Speaking at the MA500 in Bath this month, Arun Chauhan, founder and director Tenet Compliance and Litigation, said bad management practices should be resolved first to prevent fraud.
However, what constitutes fraud isn’t necessarily black and white, with consumers and staff not identifying when they are doing it, or even perhaps not knowing what fraud is.
For example, around two thirds of consumers, he said, would not own up to being undercharged for a meal in a restaurant, however, if they were overpaid for a month’s wage at work, the majority of people would own up to it.
An area of fraud
“But, both of those scenarios are an area of fraud. You’re getting something without paying for it and keeping it. But that’s the problem with fraud, it’s not black and white,” he said.
“Leadership can impact on levels of fraud in your organisation and can set the tone for the culture in return, in what is called ‘the trigger of fraud’.
“Bad leadership can result in bad attitudes that employees act out of character in a culture of pressure where they don’t think they’re cared for and it can affect moral judgment where they may steal from you or commit fraud.”
To put it into perspective, Chauhan gave an example from the financial crash of 2008, saying that an operational change within a company that had originally been family-run before it was floated, had led to staff morale being diminished and a whole change of ethos.
“There was tunnel vision around certain things [within the company] and looking after yourself, and that led to moral compasses being blurred and the leaders authorising it,” he said.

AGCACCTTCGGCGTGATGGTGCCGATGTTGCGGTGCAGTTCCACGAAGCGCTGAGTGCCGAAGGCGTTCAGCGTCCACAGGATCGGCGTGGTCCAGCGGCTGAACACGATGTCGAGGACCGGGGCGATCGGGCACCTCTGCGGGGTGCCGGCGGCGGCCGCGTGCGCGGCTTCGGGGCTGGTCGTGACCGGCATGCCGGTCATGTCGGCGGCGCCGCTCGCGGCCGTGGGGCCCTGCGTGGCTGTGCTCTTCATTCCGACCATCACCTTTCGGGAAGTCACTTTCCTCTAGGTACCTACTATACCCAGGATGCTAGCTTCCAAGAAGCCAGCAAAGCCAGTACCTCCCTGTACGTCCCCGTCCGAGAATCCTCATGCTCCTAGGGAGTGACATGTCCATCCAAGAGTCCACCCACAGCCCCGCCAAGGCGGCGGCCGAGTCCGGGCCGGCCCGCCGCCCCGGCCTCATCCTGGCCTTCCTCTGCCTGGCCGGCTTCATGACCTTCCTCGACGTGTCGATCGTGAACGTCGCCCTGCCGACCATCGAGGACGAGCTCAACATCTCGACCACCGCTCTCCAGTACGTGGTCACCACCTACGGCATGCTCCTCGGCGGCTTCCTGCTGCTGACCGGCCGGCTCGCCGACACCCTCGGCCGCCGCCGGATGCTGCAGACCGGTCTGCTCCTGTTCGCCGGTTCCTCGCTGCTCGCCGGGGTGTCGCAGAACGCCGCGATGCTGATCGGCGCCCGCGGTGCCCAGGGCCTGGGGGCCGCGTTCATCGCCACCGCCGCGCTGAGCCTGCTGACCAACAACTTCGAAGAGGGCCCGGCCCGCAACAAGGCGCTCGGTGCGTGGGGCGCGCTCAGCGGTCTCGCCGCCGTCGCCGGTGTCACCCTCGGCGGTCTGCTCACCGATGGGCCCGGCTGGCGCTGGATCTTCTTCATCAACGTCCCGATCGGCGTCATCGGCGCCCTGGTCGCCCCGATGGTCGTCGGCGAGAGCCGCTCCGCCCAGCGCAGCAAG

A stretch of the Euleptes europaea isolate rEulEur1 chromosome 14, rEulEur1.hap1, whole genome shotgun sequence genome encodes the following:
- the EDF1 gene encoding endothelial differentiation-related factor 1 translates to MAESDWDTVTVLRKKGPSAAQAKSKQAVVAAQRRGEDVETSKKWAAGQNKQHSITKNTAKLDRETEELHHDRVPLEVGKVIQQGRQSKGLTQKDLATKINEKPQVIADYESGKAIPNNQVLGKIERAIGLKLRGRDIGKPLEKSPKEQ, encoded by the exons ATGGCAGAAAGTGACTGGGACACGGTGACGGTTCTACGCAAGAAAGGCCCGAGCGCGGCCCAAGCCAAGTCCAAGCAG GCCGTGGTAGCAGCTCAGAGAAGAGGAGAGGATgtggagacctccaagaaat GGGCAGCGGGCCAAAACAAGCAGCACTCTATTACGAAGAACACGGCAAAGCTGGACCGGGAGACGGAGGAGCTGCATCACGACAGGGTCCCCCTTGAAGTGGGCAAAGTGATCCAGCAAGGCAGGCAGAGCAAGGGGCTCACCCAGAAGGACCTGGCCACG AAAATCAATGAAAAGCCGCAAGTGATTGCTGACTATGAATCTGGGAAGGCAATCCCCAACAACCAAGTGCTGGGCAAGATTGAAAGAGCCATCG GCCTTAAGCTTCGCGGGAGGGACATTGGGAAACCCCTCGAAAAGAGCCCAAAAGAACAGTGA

Therefore, he added, it is important to look at what you’re asking your employees to do and consider how they will react, because it could result in fraud.
Become so disenchanted
“People can become so disenchanted that they can’t see straight and their moral judgment is clouded. There’s a lack of balance and they can’t make sound decisions [when they’re not happy or are facing pressure],” he explained.
“The impact of leadership can cause people to veer away from what they really think is right. Most people think people commit fraud because of greed, but it starts with pressure – life, work, addiction or addiction.”
Such people will then work out how to produce the same product or deliver the same service, while also being able to pocket some money for themselves or take something from the business.
But, the ultimate message was: “If leadership creates the wrong culture, you create disenchantment and therefore increase the risk of fraud.”